Glacier FarmMedia – Researchers at the University of Calgary are one step closer to introducing a vaccine that will help dairy producers combat Johne’s disease in cattle.
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The ailment, closely related to tuberculosis, can be found in all ruminants but has particularly high incidence in dairy cattle.
That is believed to be connected to herd management techniques of beef versus dairy herds and the primary transmission vector through fecal matter. Johne’s is linked to decreased milk production and can lead to culling.
Why it matters: There are no vaccines for Johne’s disease available in Canada so treatments now in development are cause for optimism.
Razieh Eshraghi Samani, researcher at the University of Calgary’s Faculty of Veterinary Medicine, said Johne’s symptoms usually appear two to five years after infection, causing what’s called an iceberg effect.
“The animals having symptoms are in low numbers but the whole problem is bigger and there are probably more animals infected in the herd that you don’t see,” she said.
Samani said the vaccine she and her team have developed could greatly reduce the impact of the disease.
“There are vaccines across the world but none of them are approved for use in Canada because they have some shortcomings,” said Samani. “They don’t eliminate the bacteria; they just postpone the symptoms.”
The U of C’s vaccine prevents infection and spread of the disease, she said, while also tackling the most common version of the bacteria that causes Johne’s in Canada.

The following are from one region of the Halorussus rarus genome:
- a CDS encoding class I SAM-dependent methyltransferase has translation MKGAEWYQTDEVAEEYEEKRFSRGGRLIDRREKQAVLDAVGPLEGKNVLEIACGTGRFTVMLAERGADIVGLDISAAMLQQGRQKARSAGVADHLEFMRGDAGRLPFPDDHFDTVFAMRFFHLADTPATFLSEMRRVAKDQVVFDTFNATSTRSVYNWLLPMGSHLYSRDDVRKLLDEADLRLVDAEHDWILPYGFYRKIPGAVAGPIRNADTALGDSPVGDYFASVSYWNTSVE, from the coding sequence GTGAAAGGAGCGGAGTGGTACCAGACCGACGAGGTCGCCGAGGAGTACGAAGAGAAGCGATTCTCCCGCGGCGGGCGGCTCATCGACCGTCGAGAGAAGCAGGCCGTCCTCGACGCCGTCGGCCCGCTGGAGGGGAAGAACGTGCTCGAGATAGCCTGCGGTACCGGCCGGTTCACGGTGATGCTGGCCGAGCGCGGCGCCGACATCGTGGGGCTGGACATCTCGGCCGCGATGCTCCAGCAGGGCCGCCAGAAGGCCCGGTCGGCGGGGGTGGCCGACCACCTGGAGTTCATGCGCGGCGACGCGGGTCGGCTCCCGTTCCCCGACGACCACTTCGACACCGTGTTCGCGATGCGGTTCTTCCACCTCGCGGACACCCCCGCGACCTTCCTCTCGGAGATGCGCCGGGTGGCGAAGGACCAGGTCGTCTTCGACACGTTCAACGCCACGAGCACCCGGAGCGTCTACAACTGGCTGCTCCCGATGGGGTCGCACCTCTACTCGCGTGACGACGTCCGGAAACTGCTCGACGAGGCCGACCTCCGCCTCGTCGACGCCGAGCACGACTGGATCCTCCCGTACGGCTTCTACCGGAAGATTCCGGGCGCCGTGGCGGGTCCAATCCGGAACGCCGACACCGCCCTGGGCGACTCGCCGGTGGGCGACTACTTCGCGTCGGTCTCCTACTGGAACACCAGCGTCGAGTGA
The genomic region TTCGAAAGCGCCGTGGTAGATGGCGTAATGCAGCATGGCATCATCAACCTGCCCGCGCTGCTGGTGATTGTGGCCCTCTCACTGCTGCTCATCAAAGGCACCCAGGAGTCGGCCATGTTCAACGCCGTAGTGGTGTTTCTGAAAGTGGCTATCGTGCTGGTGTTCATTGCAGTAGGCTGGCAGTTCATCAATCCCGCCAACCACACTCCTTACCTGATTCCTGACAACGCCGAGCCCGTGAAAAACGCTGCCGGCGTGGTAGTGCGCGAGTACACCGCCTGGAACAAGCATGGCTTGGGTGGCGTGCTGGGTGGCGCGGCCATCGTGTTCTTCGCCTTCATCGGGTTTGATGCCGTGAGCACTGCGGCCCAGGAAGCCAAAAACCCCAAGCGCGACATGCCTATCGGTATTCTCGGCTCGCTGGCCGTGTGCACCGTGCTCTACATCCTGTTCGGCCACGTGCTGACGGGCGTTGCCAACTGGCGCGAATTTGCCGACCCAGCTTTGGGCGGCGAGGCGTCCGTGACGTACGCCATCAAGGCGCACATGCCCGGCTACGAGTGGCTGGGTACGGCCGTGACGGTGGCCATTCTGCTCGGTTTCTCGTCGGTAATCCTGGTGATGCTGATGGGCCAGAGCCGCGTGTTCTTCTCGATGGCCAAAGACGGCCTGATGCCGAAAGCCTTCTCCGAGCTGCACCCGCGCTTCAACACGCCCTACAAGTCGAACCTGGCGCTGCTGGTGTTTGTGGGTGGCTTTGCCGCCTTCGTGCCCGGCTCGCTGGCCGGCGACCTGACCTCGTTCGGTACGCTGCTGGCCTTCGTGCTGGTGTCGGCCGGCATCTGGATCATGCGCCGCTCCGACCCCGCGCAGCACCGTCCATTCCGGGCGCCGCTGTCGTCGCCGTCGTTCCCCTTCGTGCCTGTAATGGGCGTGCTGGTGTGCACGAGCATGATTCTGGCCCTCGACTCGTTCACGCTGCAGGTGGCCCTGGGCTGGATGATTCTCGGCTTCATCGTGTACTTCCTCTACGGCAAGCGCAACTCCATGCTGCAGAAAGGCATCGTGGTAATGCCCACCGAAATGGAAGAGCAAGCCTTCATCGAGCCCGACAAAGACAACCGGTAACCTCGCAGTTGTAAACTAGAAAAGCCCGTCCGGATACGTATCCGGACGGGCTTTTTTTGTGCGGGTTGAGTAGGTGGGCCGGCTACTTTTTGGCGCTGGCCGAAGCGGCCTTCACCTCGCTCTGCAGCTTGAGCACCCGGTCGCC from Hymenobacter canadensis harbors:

The beef cattle industry could benefit if the vaccine slows rates of infection. It can also combat different strains of the bacteria, Samani said. However, dairy producers would feel the most immediate economic benefits.
“If this vaccine prevents infection, it will prevent the economic burden on the dairy industry. It can prevent the reduction in milk production, prevent lack of fertility, increase the carcass quality at slaughter.”
The vaccine is still in development. The next step is to see if it can be combined with a Johne’s vaccine being developed at the University of Saskatchewan, said Samani.
“If our vaccine can be mixed with the other vaccine, they can have complementary benefits and maybe fully protect animals.”
Commercial access to the vaccine is still at least two years away.
“This is not something that’s coming tomorrow or next week or next year but we can see that there is some promising results,” said Samani.
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– This article was originally published at The Western Producer.